Andy Murray took advantage of a break in the Wimbledon rain to see off Germany's Tobias Kamke in three sets and reach the third round at Wimbledon.
The world number four took to Court One at 1719 BST after an earlier rain delay and needed one hour and 57 minutes to secure a 6-3 6-3 7-5 victory.
There had been fears the weather might seriously hold up Murray without the benefit of the Centre Court roof.
But Kamke, ranked 83, could do little to hamper the Briton's progress.
Murray, 24, will next play Croatia's Ivan Ljubicic, who beat Sergiy Stakhovsky of Ukraine 6-4 6-4 6-2.
There were still spots of rain in the air as play got under way on Court One, and a nasty slip by Kamke on the opening point raised fears that the players might be swiftly taken off again.
Kamke might have wished they had been after he made a nervous start, double-faulting twice to drop serve straight away and almost going a double-break down when Murray missed a second-serve return in game three.
The German, last year's ATP World Tour newcomer of the year, got a foothold in the contest as the set progressed, but Murray was in one of his less generous moods and broke once again with a thumping forehand to take the set.
Break points in the second and sixth games offered Murray sight of a commanding lead but his forehand let him down on both occasions, and with the frustration growing he double-faulted to hand Kamke a break point at 3-3.
Murray was in danger of being dragged into a real scrap but found a big first serve to get out of trouble and immediately refocused his efforts, putting the pressure straight back on Kamke to break for 5-3 and sealing the set with a sharp serve-volley.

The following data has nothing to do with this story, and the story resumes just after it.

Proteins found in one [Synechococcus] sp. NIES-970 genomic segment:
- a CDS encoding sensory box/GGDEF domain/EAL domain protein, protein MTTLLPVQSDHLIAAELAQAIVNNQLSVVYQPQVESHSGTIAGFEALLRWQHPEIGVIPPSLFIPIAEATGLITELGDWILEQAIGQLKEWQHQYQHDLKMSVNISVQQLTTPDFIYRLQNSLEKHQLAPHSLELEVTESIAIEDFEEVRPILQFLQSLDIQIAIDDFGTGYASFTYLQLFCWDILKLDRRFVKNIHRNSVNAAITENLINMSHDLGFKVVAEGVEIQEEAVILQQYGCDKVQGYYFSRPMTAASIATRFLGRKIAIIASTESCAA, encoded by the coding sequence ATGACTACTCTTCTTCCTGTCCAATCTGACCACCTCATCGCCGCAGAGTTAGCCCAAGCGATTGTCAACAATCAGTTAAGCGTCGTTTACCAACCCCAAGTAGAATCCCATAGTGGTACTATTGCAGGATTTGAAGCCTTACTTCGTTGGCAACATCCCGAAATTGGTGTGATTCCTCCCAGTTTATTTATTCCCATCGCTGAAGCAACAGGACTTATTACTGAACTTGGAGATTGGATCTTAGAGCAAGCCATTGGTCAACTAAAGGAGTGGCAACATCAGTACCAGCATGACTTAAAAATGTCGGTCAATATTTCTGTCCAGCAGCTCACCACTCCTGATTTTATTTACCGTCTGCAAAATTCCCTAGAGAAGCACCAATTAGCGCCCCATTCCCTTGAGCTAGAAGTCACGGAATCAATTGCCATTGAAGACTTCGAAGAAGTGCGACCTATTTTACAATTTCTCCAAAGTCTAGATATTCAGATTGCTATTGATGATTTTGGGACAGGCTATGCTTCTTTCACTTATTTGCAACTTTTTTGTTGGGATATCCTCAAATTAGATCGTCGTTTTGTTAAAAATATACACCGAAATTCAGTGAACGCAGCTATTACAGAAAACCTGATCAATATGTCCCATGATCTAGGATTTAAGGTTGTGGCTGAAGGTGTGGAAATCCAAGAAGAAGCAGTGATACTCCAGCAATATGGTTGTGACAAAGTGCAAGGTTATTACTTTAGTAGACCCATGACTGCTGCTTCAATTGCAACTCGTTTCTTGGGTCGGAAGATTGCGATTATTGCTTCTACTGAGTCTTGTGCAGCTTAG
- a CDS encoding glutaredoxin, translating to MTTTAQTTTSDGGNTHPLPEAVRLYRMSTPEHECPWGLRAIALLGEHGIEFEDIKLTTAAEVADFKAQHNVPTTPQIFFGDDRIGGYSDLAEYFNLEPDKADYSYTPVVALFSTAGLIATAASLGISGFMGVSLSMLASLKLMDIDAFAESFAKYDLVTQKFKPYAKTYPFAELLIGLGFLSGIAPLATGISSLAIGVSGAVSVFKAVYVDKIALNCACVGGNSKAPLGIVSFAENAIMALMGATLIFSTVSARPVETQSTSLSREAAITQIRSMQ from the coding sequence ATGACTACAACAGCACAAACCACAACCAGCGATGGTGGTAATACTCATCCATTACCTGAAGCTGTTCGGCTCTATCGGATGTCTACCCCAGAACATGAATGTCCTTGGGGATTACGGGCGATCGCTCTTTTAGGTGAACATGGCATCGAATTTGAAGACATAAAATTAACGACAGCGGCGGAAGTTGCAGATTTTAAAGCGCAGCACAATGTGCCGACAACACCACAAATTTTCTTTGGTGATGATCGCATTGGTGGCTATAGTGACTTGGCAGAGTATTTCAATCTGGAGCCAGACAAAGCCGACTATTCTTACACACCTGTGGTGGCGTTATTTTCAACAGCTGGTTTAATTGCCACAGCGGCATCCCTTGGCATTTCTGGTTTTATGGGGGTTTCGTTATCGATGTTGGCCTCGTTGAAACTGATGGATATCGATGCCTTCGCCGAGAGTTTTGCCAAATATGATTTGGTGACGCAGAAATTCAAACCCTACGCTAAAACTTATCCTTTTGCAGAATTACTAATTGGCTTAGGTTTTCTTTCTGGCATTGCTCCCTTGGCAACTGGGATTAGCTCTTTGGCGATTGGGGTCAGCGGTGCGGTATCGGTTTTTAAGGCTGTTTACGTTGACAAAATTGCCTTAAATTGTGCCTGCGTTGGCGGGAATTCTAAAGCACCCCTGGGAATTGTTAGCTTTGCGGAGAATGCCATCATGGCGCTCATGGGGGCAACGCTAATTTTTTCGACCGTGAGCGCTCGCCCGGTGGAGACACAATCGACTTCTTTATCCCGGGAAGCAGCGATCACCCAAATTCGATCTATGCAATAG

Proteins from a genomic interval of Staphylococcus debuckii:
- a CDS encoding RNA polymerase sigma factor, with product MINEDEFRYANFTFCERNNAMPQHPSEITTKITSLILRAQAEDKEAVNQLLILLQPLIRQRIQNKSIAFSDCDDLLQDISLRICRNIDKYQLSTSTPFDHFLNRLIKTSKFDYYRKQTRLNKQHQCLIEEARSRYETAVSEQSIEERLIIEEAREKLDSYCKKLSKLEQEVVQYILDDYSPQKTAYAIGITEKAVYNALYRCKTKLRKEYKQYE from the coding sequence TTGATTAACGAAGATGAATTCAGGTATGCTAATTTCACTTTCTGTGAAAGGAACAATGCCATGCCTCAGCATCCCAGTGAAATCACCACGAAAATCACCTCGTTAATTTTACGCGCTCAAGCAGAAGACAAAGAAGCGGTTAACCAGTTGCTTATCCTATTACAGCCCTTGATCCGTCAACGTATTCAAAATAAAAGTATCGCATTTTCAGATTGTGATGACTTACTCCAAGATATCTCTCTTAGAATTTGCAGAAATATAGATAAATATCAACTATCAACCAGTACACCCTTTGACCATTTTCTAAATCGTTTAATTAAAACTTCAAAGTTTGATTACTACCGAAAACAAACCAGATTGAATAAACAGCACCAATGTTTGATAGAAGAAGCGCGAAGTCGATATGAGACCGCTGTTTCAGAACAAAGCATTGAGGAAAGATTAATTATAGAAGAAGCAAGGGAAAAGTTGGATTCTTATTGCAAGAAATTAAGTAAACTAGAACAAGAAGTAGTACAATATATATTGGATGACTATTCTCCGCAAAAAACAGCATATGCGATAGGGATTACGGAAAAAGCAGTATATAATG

Kamke's go-for-broke flat hitting continued to impress in the third but Murray held him at bay with more good serving at key moments.
The decisive break came when the German double-faulted at 5-5, and the British number one served out the victory to move safely into the last 32.
"I served well but the rest of my game needs work," Murray told BBC Sport. "It was quite tricky and windy out there.
"He was hitting the ball very hard and flat, so it was tough to get into a rhythm. I served well which was very important but I need to hit the ball better from the back of the court in the next round.
"I need to use my legs better. I felt I was a bit upright and I need to be quicker on my feet to get in the right positions to hit the ball, especially when it is windy like it was today."
And after both players struggled with the sun in their eyes in the latter stages, Murray said: "It's a little bit different because, on Centre, even with the roof open it still feels quite enclosed, whereas Court One is much more open."